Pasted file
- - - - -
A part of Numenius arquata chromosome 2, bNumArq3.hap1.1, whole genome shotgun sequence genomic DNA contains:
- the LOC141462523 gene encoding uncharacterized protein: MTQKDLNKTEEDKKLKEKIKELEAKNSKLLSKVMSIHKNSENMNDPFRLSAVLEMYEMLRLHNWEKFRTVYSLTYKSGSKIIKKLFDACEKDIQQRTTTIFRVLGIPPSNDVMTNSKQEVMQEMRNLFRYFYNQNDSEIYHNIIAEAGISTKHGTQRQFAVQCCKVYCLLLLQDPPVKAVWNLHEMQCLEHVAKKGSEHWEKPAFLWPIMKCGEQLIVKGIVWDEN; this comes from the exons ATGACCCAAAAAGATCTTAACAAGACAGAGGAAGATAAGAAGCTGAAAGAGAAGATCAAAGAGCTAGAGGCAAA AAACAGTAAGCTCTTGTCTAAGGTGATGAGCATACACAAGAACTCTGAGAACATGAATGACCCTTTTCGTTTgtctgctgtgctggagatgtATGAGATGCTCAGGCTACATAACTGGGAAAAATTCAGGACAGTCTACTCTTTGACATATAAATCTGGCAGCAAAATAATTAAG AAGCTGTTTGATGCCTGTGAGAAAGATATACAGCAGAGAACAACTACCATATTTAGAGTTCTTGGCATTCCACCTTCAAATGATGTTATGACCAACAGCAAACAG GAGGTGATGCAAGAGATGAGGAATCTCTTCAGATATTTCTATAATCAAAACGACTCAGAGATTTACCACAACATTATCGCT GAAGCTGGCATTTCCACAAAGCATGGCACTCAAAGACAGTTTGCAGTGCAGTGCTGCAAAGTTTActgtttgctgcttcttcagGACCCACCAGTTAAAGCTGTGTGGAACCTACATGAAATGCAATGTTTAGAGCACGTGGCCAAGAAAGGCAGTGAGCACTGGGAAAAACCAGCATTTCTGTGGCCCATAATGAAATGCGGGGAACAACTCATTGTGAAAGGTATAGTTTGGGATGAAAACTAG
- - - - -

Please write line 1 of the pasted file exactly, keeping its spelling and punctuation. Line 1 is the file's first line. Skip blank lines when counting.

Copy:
A part of Numenius arquata chromosome 2, bNumArq3.hap1.1, whole genome shotgun sequence genomic DNA contains: